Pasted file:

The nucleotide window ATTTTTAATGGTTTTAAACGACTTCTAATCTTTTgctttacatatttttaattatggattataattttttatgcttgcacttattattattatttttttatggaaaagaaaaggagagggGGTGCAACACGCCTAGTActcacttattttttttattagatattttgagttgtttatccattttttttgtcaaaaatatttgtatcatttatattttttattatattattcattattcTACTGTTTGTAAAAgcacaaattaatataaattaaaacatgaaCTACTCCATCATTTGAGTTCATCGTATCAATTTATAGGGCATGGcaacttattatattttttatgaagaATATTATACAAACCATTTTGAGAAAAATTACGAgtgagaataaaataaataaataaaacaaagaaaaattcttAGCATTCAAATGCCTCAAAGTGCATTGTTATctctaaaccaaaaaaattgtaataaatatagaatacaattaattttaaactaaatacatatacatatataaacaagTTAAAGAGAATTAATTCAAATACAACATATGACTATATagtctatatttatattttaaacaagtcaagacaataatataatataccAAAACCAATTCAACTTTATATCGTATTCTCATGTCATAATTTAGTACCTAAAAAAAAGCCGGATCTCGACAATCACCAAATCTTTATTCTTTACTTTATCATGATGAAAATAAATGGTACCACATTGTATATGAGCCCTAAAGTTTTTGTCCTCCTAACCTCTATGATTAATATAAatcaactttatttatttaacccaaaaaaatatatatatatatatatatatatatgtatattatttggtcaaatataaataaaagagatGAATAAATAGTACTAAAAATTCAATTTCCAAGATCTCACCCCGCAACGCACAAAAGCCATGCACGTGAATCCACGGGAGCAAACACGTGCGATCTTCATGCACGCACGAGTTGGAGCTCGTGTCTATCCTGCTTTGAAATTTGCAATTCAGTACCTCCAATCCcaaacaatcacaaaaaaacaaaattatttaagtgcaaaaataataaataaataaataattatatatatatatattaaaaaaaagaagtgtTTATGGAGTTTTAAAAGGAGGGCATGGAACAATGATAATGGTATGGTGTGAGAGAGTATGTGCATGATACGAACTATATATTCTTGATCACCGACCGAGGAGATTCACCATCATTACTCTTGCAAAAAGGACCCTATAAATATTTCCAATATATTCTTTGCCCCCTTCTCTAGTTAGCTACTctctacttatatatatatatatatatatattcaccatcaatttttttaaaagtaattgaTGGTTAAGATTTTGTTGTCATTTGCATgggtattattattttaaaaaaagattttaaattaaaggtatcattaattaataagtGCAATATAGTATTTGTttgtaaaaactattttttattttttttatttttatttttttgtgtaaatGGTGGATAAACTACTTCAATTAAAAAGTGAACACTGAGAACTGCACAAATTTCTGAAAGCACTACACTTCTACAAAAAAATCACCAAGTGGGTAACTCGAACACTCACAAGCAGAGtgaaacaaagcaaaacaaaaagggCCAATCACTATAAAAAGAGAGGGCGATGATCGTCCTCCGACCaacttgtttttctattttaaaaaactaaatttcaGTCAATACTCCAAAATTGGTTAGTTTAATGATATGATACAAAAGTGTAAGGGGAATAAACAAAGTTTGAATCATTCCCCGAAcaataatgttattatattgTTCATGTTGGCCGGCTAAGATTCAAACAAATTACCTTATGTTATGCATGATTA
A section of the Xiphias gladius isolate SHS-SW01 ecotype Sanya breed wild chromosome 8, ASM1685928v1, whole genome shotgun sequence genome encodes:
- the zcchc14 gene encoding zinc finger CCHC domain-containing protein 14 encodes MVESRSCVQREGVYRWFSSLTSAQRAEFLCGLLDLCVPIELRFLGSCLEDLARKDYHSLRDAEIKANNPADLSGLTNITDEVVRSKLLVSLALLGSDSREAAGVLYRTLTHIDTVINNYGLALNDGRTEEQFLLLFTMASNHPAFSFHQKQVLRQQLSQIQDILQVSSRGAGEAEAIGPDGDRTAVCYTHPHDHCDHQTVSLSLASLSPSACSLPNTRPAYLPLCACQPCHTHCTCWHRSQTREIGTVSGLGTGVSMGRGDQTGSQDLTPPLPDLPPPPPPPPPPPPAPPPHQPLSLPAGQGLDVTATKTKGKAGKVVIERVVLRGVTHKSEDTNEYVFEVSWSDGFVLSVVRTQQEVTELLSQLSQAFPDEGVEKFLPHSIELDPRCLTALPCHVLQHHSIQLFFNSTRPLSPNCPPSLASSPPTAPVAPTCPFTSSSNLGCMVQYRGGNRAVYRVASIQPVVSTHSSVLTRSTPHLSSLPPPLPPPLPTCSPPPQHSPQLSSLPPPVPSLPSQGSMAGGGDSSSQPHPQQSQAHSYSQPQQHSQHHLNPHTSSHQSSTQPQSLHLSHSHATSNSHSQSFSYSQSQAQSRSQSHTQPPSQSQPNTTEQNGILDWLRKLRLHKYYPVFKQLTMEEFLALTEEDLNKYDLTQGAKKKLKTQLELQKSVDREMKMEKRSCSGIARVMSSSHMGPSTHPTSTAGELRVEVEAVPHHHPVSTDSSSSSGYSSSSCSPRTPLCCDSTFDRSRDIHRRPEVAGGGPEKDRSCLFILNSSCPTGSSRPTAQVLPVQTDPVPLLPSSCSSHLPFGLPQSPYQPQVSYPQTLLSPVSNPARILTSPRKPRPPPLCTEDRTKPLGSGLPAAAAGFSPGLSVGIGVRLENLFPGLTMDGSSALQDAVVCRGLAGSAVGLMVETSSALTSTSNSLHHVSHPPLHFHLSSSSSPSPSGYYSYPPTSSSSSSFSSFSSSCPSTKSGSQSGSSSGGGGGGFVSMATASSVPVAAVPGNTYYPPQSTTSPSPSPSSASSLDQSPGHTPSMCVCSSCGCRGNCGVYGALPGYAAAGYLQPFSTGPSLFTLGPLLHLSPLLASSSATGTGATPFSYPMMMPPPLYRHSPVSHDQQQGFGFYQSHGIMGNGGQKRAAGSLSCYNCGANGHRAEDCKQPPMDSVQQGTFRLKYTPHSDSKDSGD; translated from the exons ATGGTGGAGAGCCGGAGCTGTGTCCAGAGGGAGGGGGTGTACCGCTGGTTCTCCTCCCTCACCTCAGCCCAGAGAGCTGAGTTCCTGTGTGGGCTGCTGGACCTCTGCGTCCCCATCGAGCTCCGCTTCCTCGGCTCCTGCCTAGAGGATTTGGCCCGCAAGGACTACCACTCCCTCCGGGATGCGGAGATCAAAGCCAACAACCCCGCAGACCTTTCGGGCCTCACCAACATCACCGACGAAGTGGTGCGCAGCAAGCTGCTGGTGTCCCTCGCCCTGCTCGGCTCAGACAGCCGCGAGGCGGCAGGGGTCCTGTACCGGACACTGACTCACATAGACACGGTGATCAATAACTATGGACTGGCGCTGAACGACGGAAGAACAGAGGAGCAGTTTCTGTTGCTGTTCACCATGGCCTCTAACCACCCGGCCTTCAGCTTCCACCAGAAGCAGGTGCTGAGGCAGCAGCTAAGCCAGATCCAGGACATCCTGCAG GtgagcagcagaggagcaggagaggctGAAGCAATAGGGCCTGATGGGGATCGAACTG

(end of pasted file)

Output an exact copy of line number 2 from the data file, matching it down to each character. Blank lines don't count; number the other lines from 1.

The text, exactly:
A section of the Xiphias gladius isolate SHS-SW01 ecotype Sanya breed wild chromosome 8, ASM1685928v1, whole genome shotgun sequence genome encodes: